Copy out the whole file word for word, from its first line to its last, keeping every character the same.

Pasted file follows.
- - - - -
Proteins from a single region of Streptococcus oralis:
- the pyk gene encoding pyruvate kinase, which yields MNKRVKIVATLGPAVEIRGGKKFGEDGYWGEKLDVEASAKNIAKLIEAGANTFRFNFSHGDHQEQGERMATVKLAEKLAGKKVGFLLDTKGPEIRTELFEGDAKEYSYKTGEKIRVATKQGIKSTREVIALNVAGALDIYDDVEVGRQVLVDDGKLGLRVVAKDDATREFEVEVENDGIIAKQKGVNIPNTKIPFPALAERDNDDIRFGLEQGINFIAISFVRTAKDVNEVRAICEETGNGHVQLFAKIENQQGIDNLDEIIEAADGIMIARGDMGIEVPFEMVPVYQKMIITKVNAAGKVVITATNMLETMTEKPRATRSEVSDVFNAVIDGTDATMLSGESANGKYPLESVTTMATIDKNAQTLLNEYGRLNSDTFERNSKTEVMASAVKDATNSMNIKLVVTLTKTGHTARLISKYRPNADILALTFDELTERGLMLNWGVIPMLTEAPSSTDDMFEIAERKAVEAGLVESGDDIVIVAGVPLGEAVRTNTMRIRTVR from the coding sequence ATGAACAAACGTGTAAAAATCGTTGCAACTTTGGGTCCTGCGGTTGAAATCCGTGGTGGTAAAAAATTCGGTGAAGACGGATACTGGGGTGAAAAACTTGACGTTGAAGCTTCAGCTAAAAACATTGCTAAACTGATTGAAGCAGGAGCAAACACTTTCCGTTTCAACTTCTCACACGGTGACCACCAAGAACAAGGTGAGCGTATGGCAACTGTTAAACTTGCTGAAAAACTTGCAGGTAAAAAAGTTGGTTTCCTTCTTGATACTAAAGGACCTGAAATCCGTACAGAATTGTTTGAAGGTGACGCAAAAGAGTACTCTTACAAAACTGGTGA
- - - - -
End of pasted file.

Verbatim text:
Proteins from a single region of Streptococcus oralis:
- the pyk gene encoding pyruvate kinase, which yields MNKRVKIVATLGPAVEIRGGKKFGEDGYWGEKLDVEASAKNIAKLIEAGANTFRFNFSHGDHQEQGERMATVKLAEKLAGKKVGFLLDTKGPEIRTELFEGDAKEYSYKTGEKIRVATKQGIKSTREVIALNVAGALDIYDDVEVGRQVLVDDGKLGLRVVAKDDATREFEVEVENDGIIAKQKGVNIPNTKIPFPALAERDNDDIRFGLEQGINFIAISFVRTAKDVNEVRAICEETGNGHVQLFAKIENQQGIDNLDEIIEAADGIMIARGDMGIEVPFEMVPVYQKMIITKVNAAGKVVITATNMLETMTEKPRATRSEVSDVFNAVIDGTDATMLSGESANGKYPLESVTTMATIDKNAQTLLNEYGRLNSDTFERNSKTEVMASAVKDATNSMNIKLVVTLTKTGHTARLISKYRPNADILALTFDELTERGLMLNWGVIPMLTEAPSSTDDMFEIAERKAVEAGLVESGDDIVIVAGVPLGEAVRTNTMRIRTVR from the coding sequence ATGAACAAACGTGTAAAAATCGTTGCAACTTTGGGTCCTGCGGTTGAAATCCGTGGTGGTAAAAAATTCGGTGAAGACGGATACTGGGGTGAAAAACTTGACGTTGAAGCTTCAGCTAAAAACATTGCTAAACTGATTGAAGCAGGAGCAAACACTTTCCGTTTCAACTTCTCACACGGTGACCACCAAGAACAAGGTGAGCGTATGGCAACTGTTAAACTTGCTGAAAAACTTGCAGGTAAAAAAGTTGGTTTCCTTCTTGATACTAAAGGACCTGAAATCCGTACAGAATTGTTTGAAGGTGACGCAAAAGAGTACTCTTACAAAACTGGTGA